Dog bite-related fatalities from 1979 through 1988

JAMA. 1989 Sep 15;262(11):1489-92. doi: 10.1001/jama.262.11.1489.


By combining data from the National Center for Health Statistics and computerized searching of news stories, we identified 157 dog bite-related fatalities that occurred in the United States from 1979 through 1988. Of the 157 deaths, 70% occurred among children who were less than 10 years of age. The death rate for neonates was almost 370 times that of adults who were 30 to 49 years of age. Pit bull breeds were involved in 42 (41.6%) of 101 deaths where dog breed was reported, almost three times more than German shepherds, the next most commonly reported breed. The proportion of deaths attributable to pit bulls increased from 20% in 1979 and 1980 to 62% in 1987 and 1988. Pit bull attacks were almost twice as likely to be caused by strays as attacks by other breeds. Extrapolated estimates suggest 183 to 204 dog bite-related fatalities from 1979 through 1988. To prevent such deaths, we recommend stronger animal control laws, public education regarding dog bites, and more responsible dog ownership. Parents and physicians should be aware that infants left alone with a dog may be at risk of death.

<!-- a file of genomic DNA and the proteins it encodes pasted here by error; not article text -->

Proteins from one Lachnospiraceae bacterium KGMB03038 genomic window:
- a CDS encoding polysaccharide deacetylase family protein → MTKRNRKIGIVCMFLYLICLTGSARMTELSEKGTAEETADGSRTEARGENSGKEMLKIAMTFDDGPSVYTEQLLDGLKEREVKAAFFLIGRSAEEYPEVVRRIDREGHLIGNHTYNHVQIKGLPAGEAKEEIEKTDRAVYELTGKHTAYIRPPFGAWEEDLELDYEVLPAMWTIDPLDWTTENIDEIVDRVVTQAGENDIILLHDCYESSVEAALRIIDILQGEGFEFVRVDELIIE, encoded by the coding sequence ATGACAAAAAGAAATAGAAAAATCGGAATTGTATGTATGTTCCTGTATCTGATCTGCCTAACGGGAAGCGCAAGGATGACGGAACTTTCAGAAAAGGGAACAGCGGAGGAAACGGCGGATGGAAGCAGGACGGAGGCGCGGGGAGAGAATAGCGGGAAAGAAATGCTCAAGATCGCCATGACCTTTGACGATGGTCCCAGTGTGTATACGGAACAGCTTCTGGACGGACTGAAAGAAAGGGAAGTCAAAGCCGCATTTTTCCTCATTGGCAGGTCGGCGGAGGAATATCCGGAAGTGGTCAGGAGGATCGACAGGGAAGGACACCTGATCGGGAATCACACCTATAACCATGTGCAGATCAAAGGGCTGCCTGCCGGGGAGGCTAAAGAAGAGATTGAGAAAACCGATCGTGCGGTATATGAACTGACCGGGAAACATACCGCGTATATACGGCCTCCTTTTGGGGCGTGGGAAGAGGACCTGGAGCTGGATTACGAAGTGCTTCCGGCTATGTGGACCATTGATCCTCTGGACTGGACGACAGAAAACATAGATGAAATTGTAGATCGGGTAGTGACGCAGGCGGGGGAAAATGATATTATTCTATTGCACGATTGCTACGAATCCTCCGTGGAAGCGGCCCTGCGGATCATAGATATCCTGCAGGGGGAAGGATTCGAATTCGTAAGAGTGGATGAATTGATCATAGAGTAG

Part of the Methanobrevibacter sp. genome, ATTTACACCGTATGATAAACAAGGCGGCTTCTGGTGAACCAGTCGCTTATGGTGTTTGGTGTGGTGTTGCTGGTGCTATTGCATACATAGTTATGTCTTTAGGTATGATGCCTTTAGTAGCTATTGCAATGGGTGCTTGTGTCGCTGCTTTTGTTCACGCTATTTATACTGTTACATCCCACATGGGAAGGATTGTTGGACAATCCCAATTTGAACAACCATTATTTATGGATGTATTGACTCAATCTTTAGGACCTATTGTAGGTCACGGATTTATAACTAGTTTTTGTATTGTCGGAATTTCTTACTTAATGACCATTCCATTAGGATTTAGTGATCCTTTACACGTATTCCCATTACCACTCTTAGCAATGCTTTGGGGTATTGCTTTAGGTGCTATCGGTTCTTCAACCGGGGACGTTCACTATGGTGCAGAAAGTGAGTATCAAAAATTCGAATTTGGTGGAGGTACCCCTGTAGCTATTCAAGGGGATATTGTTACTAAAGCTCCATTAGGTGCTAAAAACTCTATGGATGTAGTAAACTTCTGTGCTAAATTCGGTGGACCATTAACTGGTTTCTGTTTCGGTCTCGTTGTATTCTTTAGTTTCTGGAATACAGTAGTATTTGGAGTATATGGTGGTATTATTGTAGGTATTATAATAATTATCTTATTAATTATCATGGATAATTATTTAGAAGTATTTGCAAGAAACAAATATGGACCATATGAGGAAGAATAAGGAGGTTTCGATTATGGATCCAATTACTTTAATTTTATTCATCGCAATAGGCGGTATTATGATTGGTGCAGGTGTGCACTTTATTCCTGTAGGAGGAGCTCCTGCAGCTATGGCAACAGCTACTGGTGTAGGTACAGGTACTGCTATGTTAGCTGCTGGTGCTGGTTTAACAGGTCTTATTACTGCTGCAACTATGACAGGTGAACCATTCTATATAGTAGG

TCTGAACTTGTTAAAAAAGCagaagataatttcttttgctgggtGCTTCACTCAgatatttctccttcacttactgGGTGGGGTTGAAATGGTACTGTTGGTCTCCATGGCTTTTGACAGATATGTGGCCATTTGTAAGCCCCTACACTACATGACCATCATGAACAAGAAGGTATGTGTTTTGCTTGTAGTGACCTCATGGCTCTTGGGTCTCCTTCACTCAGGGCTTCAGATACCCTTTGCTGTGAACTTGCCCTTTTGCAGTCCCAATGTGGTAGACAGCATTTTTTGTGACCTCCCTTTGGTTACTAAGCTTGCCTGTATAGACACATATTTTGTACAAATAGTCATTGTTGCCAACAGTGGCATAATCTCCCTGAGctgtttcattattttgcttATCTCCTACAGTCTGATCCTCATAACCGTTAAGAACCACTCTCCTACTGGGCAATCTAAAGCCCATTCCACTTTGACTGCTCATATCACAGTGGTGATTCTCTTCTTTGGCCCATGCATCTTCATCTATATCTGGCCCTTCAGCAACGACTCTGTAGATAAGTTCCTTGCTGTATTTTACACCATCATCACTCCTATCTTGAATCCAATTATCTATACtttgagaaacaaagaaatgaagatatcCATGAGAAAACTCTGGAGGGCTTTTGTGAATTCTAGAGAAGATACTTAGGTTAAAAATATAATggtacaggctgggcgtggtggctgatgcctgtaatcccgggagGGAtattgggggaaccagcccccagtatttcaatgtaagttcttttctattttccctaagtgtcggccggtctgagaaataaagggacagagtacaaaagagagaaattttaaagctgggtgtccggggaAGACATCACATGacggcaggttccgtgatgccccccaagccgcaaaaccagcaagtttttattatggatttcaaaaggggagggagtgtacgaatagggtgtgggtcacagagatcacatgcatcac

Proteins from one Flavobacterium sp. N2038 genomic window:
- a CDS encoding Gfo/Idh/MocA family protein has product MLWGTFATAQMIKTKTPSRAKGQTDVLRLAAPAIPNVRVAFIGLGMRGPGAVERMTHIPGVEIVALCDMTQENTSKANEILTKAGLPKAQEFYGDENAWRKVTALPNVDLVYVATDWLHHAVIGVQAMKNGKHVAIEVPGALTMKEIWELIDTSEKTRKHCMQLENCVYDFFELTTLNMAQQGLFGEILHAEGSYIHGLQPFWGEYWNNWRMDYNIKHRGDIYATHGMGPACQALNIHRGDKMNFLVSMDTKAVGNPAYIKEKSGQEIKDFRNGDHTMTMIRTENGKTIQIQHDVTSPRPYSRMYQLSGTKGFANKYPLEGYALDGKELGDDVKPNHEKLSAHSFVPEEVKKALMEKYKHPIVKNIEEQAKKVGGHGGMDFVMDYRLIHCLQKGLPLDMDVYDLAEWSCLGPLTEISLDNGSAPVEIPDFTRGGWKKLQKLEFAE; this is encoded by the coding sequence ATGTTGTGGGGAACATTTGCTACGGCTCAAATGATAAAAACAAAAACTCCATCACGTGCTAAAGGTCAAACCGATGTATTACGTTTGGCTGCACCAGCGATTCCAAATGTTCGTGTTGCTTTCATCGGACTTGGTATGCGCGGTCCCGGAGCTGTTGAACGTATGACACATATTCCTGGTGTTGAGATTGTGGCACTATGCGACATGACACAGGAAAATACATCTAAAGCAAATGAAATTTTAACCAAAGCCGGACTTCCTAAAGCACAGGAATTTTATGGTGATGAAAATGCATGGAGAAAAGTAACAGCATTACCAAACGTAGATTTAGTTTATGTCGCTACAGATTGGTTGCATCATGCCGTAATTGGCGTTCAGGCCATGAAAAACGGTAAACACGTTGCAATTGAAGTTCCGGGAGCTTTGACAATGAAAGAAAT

MeSH terms

  • Adolescent
  • Adult
  • Age Factors
  • Aged
  • Animals
  • Bites and Stings / epidemiology
  • Bites and Stings / mortality*
  • Child
  • Child, Preschool
  • Dogs*
  • Epidemiologic Methods
  • Female
  • Humans
  • Infant
  • Infant, Newborn
  • Male
  • Middle Aged
  • United States